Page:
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A critical review of psychological instruments used in police officer selection

Lough, Jonathan and Von Treuer, Kathryn 2013, A critical review of psychological instruments used in police officer selection, Policing, vol. 36, no. 4, pp. 737-751, doi: 10.1108/PIJPSM-11-2012-0104.

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Title A critical review of psychological instruments used in police officer selection
Author(s) Lough, Jonathan
Von Treuer, Kathryn
Journal name Policing
Volume number 36
Issue number 4
Start page 737
End page 751
Total pages 15
Publisher Emerald Group Publishing
Place of publication Bingley, UK
Publication date 2013
ISSN 1363-951X
1758-695X
Keyword(s) Management
Validity
Screening
Psychology
Selection
Summary Purpose
The purpose of this paper is to critically examine the instruments used in the screening process, with particular attention given to supporting research validation. Psychological screening is a well-established process used in the selection of employees across public safety industries, particularly in police settings. Screening in and screening out are both possible, with screening out being the most commonly used method. Little attention, however, has been given to evaluating the comparative validities of the instruments used.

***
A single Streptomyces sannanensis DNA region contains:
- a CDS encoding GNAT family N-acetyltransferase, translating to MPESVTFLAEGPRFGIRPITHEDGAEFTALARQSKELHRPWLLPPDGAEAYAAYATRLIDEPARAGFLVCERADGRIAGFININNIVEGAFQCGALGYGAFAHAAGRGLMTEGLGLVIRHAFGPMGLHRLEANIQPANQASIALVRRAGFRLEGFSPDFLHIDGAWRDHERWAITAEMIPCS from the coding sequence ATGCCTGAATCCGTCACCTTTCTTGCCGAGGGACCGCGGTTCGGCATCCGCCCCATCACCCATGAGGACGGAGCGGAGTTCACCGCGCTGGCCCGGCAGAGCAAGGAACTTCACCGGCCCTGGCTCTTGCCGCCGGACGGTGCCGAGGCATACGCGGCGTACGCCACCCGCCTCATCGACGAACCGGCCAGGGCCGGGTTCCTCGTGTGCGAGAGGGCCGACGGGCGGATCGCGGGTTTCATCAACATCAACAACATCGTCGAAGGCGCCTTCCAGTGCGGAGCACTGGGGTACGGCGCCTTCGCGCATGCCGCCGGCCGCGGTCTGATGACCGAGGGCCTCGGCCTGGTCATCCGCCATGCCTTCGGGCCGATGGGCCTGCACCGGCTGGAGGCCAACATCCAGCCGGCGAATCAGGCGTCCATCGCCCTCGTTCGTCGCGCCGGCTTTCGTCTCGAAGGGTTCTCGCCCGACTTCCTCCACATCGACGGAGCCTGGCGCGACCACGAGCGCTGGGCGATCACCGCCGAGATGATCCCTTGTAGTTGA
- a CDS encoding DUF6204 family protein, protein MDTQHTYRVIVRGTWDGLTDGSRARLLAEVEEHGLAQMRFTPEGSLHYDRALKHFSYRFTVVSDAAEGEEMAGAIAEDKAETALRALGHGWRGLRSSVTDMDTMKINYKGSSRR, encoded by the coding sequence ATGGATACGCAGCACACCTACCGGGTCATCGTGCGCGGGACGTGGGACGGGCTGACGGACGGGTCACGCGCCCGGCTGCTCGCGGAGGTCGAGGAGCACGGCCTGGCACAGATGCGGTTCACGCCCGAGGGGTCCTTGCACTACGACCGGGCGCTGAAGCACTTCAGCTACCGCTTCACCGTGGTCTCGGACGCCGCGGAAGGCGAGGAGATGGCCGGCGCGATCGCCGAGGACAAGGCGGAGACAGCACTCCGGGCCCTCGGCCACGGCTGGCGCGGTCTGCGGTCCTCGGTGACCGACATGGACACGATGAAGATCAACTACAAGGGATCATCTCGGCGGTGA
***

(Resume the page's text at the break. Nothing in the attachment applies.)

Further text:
Design/methodology/approach
This review investigates literature supporting the use of the Minnesota Multiphasic Personality Inventory (MMPI), the California Personality Inventory (CPI), the Inwald Personality Inventory (IPI), the Australian Institute of Forensic Psychology's test battery (AIFP), and some other less researched tests. Research supporting the validity of each test is discussed.

Findings
It was found that no test possesses unequivocal research support, although the CPI and AIFP tests show promise. Most formal research into the validity of the instruments lacks appropriate experimental structure and is therefore less powerful as “evidence” of the utility of the instrument(s).

Practical implications
This research raises the notion that many current screening practices are likely to be adding minimal value to the selection process by way of using instruments that are not “cut out” for the job. This has implications for policy and practice at the recruitment stage of police employment.

Originality/value
This research provides a critical overview of the instruments and their validity studies rather than examining the general process of psychological screening. As such, it is useful to those working in selection who are facing the choice of psychological instrument. Possibilities for future research are presented, and development opportunities for a best practice instrument are discussed.
Language eng
DOI 10.1108/PIJPSM-11-2012-0104
Field of Research 170107 Industrial and Organisational Psychology
Socio Economic Objective 970117 Expanding Knowledge in Psychology and Cognitive Sciences
HERDC Research category C1 Refereed article in a scholarly journal
Copyright notice ©2013, Emerald Group Publishing
Free to Read? Yes
Persistent URL http://hdl.handle.net/10536/DRO/DU:30059560

Document type: Journal Article
Collections: School of Psychology
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Created: Fri, 17 Jan 2014, 08:04:32 EST by Barb Lavelle

Every reasonable effort has been made to ensure that permission has been obtained for items included in DRO. If you believe that your rights have been infringed by this repository, please contact drosupport@deakin.edu.au.